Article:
Promoting Democracy? The Role of Transnational Non-State Actors in Inter-American Relations 1980-1993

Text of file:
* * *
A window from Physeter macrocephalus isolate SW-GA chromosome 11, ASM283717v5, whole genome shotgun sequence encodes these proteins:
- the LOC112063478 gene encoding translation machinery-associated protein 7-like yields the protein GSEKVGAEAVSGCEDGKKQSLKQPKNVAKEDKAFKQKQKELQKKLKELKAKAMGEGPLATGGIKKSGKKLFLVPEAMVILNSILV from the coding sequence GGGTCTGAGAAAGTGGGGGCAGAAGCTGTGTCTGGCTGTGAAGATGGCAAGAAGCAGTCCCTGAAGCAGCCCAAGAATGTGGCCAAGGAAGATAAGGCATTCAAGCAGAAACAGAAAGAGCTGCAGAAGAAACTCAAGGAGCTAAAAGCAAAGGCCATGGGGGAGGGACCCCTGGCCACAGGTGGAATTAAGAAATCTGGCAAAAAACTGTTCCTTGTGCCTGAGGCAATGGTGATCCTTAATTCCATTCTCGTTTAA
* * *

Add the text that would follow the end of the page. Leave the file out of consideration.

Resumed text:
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AbstractThis thesis examines the role of three non-state actors -- Freedom House, the Washington Office on Latin America (WOLA) and the National Endowment for Democracy (NED) -- in the creation and implementation of US policy towards Latin America from 1980 to 1993. The Reagan administration oversaw a key change in US Latin American policy to a focus on democracy promotion, which took over from Carter’s human rights policy as the moral justification for US policy towards the region. This created a tension in the US between the liberal human rights movement of the 1970s and a new neo-conservative human rights movement which supported Reagan’s democracy promotion policies. The years that frame this study cover the establishment of democracy promotion as the primary inter-American policy. Moreover, the inclusion of the early 1990s allows for an assessment of the extent to which this policy changed after the end of the Cold War. This thesis will take a comparative approach allowing me to examine the role played by different types of non-state actors as well as the relationships between the Reagan administration and both the liberal and neo-conservative human rights movements. Furthermore, this thesis will provide two case studies (Chile and Nicaragua) to examine how these organisations interacted with US foreign policy in the context of specific Latin American countries. The first four chapters of this thesis examine the three organisation’s various backgrounds, their sources of funding and their networks in the US and Latin America, while the final two chapters examine the consequences of these findings for their policies towards Chile and Nicaragua. This research hopes to contribute to the historiography of human rights, of inter-American relations and of the interactions between non-state actors and the US government.